Mexico City is a great reference for the world in many ways, we traveled recently with the book "Eat Mexico" of Lesley Tellez as a guide.
In a city that suffers from agonizing traffic, crumbling infrastructure , and fetid air, thrives a gastronomic capital: Mexico City. Bosting regional influences from the northern border to Guatemala, the complex, flavorful foods of this city are what makes everyone talk.
In Mexico City, there are two types of markets: Mercados, generally boxy buildings full of produce stalls and eateries, and tianguis, outdoor markets that move to different neighborhoods throughout the week. Many Mercado buildings in Mexico City were constructed in the middle of the twentieth century, and there's a sense, stepping inside, that things haven't changed much.
The Mercado is as much about eating as it is shopping. Every market offers prepared food, sold either at lunch counters or small restaurants , and all of it is cooking daily or, à la minute.
You can find fresh juices and tortas, guisados (stew) and tacos, and pitchers of aguas frescas. Eating there, your market bags resting at your feet, the strum of a guitar or some other music on your ear from a wandering musician , it's no hard to romanticizes the experience, particularly when you spend your life shopping at bland supermarkets.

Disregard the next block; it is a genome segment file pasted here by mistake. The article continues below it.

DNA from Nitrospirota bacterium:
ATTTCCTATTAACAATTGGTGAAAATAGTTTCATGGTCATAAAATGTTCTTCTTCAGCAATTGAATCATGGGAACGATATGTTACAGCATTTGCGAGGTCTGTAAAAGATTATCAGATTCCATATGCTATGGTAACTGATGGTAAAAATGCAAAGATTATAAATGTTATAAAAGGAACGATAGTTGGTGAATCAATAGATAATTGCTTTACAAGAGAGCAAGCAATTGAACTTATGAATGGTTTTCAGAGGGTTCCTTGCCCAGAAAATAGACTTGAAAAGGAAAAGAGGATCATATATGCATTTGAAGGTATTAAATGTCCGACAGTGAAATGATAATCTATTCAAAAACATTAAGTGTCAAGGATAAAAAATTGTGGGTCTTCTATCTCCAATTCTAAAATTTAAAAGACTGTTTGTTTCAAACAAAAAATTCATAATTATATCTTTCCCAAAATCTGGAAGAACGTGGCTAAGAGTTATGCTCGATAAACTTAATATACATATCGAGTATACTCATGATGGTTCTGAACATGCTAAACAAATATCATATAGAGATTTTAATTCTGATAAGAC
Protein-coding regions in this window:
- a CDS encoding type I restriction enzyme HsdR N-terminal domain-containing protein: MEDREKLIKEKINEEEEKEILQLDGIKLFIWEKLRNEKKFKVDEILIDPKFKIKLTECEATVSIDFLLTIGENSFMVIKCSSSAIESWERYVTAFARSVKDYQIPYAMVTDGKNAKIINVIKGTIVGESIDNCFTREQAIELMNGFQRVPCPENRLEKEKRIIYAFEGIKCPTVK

The Tianguis, from the náhuatl word tianquitzli, meaning plaza or market, is an open-air market than usually spans several blocks, with stands offering fresh produce, prepared food, clothes, shoes and other odds and ends. The vibe is wilder than the Mercado. There are ambulant vendors too: men toting big glass jars of honey and pollen, flat baskets of fresh herbs, coolers of homemade tamales, fresh cheeses or staks of wooden bangers.
It's interesting to ponder how long all of this will go on, as mexican demographics have change. More women now work outside the home and families report having less time to cook. The Mercados and Tianguis are only open during business hours, so they don't fit the average working person's schedule. Some Mercados have lost most of their tenants , leaving huge, half empty shells in otherwise bustling residential neighborhoods.
By the way, Mexico City have the biggest Mercado in Latin America, named La Merced.